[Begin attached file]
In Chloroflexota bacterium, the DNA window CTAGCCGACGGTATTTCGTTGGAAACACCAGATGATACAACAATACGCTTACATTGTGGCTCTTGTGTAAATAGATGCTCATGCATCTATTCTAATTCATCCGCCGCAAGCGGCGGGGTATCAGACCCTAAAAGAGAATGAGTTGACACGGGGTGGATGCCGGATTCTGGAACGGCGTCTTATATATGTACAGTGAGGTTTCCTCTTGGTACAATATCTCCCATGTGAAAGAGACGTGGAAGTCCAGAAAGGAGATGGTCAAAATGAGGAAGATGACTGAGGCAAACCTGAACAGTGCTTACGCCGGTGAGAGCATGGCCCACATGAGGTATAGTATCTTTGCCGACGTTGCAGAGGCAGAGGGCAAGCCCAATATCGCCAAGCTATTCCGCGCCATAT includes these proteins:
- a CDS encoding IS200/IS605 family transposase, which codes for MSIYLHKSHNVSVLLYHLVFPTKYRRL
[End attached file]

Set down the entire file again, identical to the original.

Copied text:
In Chloroflexota bacterium, the DNA window CTAGCCGACGGTATTTCGTTGGAAACACCAGATGATACAACAATACGCTTACATTGTGGCTCTTGTGTAAATAGATGCTCATGCATCTATTCTAATTCATCCGCCGCAAGCGGCGGGGTATCAGACCCTAAAAGAGAATGAGTTGACACGGGGTGGATGCCGGATTCTGGAACGGCGTCTTATATATGTACAGTGAGGTTTCCTCTTGGTACAATATCTCCCATGTGAAAGAGACGTGGAAGTCCAGAAAGGAGATGGTCAAAATGAGGAAGATGACTGAGGCAAACCTGAACAGTGCTTACGCCGGTGAGAGCATGGCCCACATGAGGTATAGTATCTTTGCCGACGTTGCAGAGGCAGAGGGCAAGCCCAATATCGCCAAGCTATTCCGCGCCATAT includes these proteins:
- a CDS encoding IS200/IS605 family transposase, which codes for MSIYLHKSHNVSVLLYHLVFPTKYRRL